Lactic acidosis is an extreme buildup of lactate that can occur when kidney and liver function are impaired. It can also occur temporarily during intense exercise.

Your body naturally processes lactate in your liver and kidneys.

As mentioned, high intensity exercise that exceeds your body’s aerobic capacity will cause lactate to build up.

When you stop exercising or reduce your exercise intensity, your body will continue clearing the lactate, which typically dissipates the burn and fatigue caused by pH drop.

If you’re generally healthy, there’s no need to get rid of lactate by doing anything special. Your body has a well-tuned mechanism for processing lactate.

Basic health advice such as staying hydrated during exercise will help keep your body functioning optimally.

During recovery periods such as between sets, or even during your set, taking deep breaths can increase the oxygen delivery to your blood, potentially increasing lactate clearance.

Finally, stopping exercise and allowing lactate to clear is the surefire way to get rid of excess lactate.


Your body naturally gets rid of lactic acid through metabolism. Taking deep breaths, staying hydrated, and reducing exercise intensity are the best ways to maximize natural lactate clearance.

While there’s no secret to getting rid of lactate, it is possible to increase your lactate threshold.

No matter how fit you are, if you exceed your lactate threshold, the clock immediately begins ticking on how long you can sustain that effort. Conversely, exercising below the lactate threshold allows you to sustain energy for a very long time.

You can train your body to perform at a higher intensity without the buildup of lactate and increase your lactate threshold. However, this requires you to improve the efficiency of your aerobic system.

While this is not technically “preventing” the buildup of lactate, it does mean that you can run faster and longer before you reach the point of that muscle burn.

In fact, the goal of aerobic training for competitive and performance purposes revolves around increasing your lactate threshold.

For example, a competitive runner maintaining a 6-minute mile pace over multiple miles will be primarily using the aerobic system.

A less conditioned person may run the same 6-minute mile pace, but because their aerobic system is not as efficient and trained, they will rely on anaerobic energy to maintain the pace, which results in increased lactate and burn and fatigue due to metabolite buildup.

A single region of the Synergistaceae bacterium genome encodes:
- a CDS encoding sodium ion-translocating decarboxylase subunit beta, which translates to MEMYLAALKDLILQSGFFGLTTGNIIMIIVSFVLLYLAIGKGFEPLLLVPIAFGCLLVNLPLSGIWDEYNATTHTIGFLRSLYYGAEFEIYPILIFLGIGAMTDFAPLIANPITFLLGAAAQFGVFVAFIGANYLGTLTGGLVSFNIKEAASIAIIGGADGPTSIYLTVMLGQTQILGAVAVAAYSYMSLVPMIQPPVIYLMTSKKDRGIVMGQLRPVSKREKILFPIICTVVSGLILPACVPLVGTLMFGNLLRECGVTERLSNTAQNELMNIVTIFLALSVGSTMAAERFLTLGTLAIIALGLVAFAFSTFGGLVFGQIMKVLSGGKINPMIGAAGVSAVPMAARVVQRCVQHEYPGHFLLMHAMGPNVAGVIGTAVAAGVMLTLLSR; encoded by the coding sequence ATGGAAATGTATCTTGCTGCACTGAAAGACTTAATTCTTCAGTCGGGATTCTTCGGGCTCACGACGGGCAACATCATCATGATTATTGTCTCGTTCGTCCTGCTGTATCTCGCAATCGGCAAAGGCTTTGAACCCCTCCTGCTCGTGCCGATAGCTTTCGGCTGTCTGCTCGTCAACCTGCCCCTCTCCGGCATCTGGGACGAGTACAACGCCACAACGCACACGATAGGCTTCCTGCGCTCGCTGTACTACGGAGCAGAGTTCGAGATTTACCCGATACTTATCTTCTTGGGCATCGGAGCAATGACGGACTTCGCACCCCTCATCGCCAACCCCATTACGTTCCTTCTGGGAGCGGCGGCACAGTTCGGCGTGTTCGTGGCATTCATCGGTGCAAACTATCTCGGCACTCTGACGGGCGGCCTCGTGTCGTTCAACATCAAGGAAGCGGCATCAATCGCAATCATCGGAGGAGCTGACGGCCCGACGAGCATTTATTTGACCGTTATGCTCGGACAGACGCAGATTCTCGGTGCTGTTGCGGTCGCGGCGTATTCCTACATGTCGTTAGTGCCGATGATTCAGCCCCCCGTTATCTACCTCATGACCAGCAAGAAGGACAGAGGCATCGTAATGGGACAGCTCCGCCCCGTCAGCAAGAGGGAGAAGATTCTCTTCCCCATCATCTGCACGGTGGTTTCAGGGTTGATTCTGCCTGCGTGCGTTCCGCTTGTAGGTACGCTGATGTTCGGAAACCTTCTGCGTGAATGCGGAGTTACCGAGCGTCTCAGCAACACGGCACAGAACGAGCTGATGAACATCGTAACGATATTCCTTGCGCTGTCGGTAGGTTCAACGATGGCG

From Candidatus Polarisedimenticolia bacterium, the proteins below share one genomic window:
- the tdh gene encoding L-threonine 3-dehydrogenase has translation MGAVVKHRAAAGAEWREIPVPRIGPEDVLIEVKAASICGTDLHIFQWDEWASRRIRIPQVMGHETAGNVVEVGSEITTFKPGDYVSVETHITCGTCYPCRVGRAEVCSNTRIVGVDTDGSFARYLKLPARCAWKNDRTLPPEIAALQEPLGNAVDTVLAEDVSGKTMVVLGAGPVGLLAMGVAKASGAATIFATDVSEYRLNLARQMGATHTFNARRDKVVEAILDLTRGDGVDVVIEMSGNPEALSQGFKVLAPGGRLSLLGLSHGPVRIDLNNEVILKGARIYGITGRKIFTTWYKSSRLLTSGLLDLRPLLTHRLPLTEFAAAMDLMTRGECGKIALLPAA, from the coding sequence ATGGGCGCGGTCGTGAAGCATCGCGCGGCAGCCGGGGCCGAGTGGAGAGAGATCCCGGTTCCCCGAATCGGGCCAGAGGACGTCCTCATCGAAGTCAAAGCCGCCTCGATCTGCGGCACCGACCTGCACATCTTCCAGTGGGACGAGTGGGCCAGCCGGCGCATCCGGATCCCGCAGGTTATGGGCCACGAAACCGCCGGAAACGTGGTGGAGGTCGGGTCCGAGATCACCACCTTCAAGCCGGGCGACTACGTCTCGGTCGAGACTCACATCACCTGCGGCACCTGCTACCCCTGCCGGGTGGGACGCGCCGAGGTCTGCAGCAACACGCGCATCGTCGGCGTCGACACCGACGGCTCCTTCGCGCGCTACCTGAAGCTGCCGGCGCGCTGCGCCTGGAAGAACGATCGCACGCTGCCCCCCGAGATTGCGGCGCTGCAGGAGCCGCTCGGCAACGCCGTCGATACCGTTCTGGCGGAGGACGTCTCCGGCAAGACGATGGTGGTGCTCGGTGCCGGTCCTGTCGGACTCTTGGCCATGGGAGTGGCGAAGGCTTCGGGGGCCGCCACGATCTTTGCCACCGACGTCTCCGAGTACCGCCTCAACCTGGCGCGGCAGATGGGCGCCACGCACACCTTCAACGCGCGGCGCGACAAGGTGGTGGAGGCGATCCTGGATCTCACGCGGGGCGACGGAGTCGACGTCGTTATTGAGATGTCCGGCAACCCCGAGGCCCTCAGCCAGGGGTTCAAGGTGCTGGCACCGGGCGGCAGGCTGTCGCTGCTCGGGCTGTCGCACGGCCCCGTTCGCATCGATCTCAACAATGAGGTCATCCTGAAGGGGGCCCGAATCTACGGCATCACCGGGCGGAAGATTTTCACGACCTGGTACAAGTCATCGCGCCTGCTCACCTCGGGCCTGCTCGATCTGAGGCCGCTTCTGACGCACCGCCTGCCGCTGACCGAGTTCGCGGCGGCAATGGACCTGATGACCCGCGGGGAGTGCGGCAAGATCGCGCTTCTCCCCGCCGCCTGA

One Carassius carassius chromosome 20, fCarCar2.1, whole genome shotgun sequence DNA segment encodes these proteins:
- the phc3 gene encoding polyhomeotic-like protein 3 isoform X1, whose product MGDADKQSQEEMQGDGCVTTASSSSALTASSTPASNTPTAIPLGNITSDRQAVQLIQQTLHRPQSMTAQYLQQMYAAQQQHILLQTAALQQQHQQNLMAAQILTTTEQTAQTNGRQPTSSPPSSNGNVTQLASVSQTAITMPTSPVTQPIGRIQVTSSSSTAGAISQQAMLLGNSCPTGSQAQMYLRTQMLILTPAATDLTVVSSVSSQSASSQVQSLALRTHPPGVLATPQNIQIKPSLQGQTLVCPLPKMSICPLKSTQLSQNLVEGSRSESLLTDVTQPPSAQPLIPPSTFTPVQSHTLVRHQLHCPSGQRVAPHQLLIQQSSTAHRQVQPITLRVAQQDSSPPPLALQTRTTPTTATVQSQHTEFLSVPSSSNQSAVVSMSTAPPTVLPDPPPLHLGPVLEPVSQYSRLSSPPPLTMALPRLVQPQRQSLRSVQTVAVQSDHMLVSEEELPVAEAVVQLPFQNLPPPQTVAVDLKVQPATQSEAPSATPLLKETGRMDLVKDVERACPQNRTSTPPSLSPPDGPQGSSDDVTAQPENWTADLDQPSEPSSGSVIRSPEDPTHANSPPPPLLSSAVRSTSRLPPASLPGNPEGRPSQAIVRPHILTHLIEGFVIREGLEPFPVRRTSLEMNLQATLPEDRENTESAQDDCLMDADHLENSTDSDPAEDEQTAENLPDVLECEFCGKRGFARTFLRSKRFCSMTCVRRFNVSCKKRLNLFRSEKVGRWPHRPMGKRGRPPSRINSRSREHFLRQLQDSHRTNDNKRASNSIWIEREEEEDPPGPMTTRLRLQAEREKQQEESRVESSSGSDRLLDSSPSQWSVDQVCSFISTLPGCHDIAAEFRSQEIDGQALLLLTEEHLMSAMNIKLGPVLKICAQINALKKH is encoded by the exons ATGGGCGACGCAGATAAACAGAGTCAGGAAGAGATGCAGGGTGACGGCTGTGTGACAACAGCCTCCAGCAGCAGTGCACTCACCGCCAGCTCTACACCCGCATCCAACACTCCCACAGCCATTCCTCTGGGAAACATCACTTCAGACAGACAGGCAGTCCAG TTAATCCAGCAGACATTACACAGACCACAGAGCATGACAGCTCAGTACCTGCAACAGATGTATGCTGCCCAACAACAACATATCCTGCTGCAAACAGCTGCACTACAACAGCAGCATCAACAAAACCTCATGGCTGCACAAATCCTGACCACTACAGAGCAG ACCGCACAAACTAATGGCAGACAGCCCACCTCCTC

If this second person continually trains at or near their current lactate threshold, they may eventually be able to run at a 6-minute mile pace without using anaerobic energy, and this will eliminate the associated lactate buildup.

Regardless, once you hit your lactate threshold, you are subject to all the effects associated with lactate buildup and there’s little you can do other than take a rest and breathe deeply.


You cannot completely eliminate lactate buildup during anaerobic exercise, but you can improve your lactate threshold by increasing the intensity at which your workout becomes anaerobic.

Lactate is an important component of energy metabolism. Although it has historically been blamed for muscle soreness, it’s not responsible for this effect and is, in fact, a fuel for many organs of your body.

However, lactate does occur as a byproduct of intense exercise, and the buildup of hydrogen ions that occurs when it’s produced is thought to be responsible for the fatigue and burn you feel during this type of activity.

Your body has a natural process for clearing lactate that relies on proper kidney and liver function and oxygen. There’s not much you can do beyond keeping yourself healthy and hydrated to increase your baseline lactate metabolism.

Blood lactate increases caused by metabolic dysfunction are another story altogether. If these occur, you should address them with a healthcare professional.

Through exercise training, you can improve your lactate threshold, which will mean you can work out harder or run faster before you reach the point at which lactate starts building up and your muscles become fatigued.

With that in mind, do not overly concern yourself with lactate or lactic acid. If you’re still sore days after your workout, consider remedies appropriate for DOMS.

In the meantime, train hard, drink water, and embrace the burn.